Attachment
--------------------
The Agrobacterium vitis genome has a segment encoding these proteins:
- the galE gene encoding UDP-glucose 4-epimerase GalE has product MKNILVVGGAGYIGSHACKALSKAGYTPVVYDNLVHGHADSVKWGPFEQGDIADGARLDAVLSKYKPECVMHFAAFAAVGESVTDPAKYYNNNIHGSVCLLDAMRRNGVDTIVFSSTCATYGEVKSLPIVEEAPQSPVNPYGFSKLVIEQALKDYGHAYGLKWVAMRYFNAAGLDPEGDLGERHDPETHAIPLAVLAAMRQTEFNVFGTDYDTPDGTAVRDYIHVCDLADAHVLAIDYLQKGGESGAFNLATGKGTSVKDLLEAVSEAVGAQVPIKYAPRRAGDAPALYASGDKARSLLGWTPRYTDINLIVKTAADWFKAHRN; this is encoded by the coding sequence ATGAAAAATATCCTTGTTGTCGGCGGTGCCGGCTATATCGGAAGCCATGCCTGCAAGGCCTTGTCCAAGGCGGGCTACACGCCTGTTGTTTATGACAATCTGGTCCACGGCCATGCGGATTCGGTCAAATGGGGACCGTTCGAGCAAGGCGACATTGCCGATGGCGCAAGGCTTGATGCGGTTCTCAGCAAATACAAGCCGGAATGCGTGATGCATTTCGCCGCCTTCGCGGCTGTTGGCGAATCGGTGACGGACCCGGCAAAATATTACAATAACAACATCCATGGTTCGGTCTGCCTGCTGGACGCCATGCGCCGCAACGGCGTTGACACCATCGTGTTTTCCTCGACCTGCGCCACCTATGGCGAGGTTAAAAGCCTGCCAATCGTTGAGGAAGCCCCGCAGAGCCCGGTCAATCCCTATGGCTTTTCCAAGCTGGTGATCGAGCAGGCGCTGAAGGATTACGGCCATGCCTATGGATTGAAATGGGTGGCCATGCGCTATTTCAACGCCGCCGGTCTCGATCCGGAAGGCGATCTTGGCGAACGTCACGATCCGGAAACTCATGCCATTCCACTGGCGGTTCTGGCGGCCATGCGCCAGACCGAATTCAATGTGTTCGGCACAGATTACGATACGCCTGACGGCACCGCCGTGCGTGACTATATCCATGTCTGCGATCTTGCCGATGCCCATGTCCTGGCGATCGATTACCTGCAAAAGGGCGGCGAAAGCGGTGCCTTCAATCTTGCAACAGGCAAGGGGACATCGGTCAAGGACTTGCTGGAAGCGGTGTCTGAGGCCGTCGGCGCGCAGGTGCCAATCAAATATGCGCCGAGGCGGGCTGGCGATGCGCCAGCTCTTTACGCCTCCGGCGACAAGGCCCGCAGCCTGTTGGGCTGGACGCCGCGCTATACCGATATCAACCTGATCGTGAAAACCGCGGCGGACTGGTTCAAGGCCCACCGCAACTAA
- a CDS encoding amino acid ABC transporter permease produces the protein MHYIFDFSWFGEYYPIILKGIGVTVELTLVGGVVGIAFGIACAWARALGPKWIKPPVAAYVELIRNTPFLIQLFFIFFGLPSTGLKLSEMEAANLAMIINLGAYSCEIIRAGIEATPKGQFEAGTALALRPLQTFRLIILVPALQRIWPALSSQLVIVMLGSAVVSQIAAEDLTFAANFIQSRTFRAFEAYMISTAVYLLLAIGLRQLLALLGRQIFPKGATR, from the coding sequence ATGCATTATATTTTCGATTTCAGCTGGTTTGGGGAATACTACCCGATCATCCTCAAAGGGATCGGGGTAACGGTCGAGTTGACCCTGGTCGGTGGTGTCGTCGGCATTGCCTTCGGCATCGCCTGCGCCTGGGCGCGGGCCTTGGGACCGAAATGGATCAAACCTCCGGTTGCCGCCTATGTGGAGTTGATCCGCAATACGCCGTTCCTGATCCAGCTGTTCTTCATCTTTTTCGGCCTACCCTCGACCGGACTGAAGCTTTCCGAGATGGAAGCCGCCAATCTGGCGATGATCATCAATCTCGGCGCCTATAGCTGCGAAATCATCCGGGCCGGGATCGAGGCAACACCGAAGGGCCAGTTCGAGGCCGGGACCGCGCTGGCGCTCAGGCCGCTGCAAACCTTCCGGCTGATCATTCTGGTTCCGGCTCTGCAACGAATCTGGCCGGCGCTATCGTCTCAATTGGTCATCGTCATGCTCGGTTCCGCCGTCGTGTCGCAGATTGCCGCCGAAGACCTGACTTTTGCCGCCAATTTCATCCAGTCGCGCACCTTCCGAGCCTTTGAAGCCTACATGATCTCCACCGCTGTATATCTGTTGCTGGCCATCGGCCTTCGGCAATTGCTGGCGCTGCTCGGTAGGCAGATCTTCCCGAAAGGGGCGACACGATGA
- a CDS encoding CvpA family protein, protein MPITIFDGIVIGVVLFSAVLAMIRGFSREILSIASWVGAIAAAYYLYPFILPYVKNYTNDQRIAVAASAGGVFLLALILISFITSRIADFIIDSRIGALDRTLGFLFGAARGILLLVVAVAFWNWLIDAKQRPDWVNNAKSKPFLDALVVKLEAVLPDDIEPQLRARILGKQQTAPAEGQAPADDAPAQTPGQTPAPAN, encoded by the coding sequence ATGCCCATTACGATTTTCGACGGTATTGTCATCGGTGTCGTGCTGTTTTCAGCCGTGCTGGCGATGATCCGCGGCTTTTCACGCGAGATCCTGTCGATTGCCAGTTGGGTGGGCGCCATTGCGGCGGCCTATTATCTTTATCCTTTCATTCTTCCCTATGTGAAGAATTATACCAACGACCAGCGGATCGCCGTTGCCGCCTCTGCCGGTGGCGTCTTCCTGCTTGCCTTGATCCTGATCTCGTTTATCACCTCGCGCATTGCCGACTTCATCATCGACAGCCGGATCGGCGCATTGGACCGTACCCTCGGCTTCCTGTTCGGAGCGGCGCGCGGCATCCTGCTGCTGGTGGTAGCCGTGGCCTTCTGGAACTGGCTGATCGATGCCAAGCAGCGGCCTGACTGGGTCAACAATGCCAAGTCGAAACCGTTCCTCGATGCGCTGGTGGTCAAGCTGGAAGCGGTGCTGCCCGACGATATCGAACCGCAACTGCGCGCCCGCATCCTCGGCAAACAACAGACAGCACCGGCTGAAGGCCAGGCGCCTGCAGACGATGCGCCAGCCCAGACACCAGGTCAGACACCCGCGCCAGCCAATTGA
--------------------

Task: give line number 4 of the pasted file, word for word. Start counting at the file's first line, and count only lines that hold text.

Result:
- a CDS encoding CvpA family protein, protein MPITIFDGIVIGVVLFSAVLAMIRGFSREILSIASWVGAIAAAYYLYPFILPYVKNYTNDQRIAVAASAGGVFLLALILISFITSRIADFIIDSRIGALDRTLGFLFGAARGILLLVVAVAFWNWLIDAKQRPDWVNNAKSKPFLDALVVKLEAVLPDDIEPQLRARILGKQQTAPAEGQAPADDAPAQTPGQTPAPAN, encoded by the coding sequence ATGCCCATTACGATTTTCGACGGTATTGTCATCGGTGTCGTGCTGTTTTCAGCCGTGCTGGCGATGATCCGCGGCTTTTCACGCGAGATCCTGTCGATTGCCAGTTGGGTGGGCGCCATTGCGGCGGCCTATTATCTTTATCCTTTCATTCTTCCCTATGTGAAGAATTATACCAACGACCAGCGGATCGCCGTTGCCGCCTCTGCCGGTGGCGTCTTCCTGCTTGCCTTGATCCTGATCTCGTTTATCACCTCGCGCATTGCCGACTTCATCATCGACAGCCGGATCGGCGCATTGGACCGTACCCTCGGCTTCCTGTTCGGAGCGGCGCGCGGCATCCTGCTGCTGGTGGTAGCCGTGGCCTTCTGGAACTGGCTGATCGATGCCAAGCAGCGGCCTGACTGGGTCAACAATGCCAAGTCGAAACCGTTCCTCGATGCGCTGGTGGTCAAGCTGGAAGCGGTGCTGCCCGACGATATCGAACCGCAACTGCGCGCCCGCATCCTCGGCAAACAACAGACAGCACCGGCTGAAGGCCAGGCGCCTGCAGACGATGCGCCAGCCCAGACACCAGGTCAGACACCCGCGCCAGCCAATTGA